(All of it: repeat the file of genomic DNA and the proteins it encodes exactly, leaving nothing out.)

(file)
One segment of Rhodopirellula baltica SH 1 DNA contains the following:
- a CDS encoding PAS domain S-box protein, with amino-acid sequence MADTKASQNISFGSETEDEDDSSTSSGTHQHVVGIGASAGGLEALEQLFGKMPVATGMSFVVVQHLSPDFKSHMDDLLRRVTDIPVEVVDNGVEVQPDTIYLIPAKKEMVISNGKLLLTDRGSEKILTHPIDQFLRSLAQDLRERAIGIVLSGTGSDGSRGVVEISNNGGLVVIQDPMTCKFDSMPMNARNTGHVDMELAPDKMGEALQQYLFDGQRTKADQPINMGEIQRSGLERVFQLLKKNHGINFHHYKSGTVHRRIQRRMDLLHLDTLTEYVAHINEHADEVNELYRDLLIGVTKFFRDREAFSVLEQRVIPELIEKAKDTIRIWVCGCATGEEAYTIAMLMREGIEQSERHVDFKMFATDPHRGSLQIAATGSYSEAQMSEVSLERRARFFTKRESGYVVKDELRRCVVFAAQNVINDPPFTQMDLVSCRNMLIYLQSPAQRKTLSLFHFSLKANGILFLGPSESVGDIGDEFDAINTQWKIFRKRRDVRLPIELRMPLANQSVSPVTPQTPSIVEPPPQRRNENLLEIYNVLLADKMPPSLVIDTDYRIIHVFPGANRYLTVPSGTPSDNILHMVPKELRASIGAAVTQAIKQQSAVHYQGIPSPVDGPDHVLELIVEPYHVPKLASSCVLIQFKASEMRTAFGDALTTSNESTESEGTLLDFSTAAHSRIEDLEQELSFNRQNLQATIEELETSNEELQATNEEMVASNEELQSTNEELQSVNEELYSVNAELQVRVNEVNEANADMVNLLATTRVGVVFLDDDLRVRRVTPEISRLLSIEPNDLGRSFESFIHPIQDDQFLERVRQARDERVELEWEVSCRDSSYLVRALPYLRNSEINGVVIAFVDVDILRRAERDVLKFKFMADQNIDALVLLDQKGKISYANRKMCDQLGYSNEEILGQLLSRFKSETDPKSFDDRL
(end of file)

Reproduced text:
One segment of Rhodopirellula baltica SH 1 DNA contains the following:
- a CDS encoding PAS domain S-box protein, with amino-acid sequence MADTKASQNISFGSETEDEDDSSTSSGTHQHVVGIGASAGGLEALEQLFGKMPVATGMSFVVVQHLSPDFKSHMDDLLRRVTDIPVEVVDNGVEVQPDTIYLIPAKKEMVISNGKLLLTDRGSEKILTHPIDQFLRSLAQDLRERAIGIVLSGTGSDGSRGVVEISNNGGLVVIQDPMTCKFDSMPMNARNTGHVDMELAPDKMGEALQQYLFDGQRTKADQPINMGEIQRSGLERVFQLLKKNHGINFHHYKSGTVHRRIQRRMDLLHLDTLTEYVAHINEHADEVNELYRDLLIGVTKFFRDREAFSVLEQRVIPELIEKAKDTIRIWVCGCATGEEAYTIAMLMREGIEQSERHVDFKMFATDPHRGSLQIAATGSYSEAQMSEVSLERRARFFTKRESGYVVKDELRRCVVFAAQNVINDPPFTQMDLVSCRNMLIYLQSPAQRKTLSLFHFSLKANGILFLGPSESVGDIGDEFDAINTQWKIFRKRRDVRLPIELRMPLANQSVSPVTPQTPSIVEPPPQRRNENLLEIYNVLLADKMPPSLVIDTDYRIIHVFPGANRYLTVPSGTPSDNILHMVPKELRASIGAAVTQAIKQQSAVHYQGIPSPVDGPDHVLELIVEPYHVPKLASSCVLIQFKASEMRTAFGDALTTSNESTESEGTLLDFSTAAHSRIEDLEQELSFNRQNLQATIEELETSNEELQATNEEMVASNEELQSTNEELQSVNEELYSVNAELQVRVNEVNEANADMVNLLATTRVGVVFLDDDLRVRRVTPEISRLLSIEPNDLGRSFESFIHPIQDDQFLERVRQARDERVELEWEVSCRDSSYLVRALPYLRNSEINGVVIAFVDVDILRRAERDVLKFKFMADQNIDALVLLDQKGKISYANRKMCDQLGYSNEEILGQLLSRFKSETDPKSFDDRL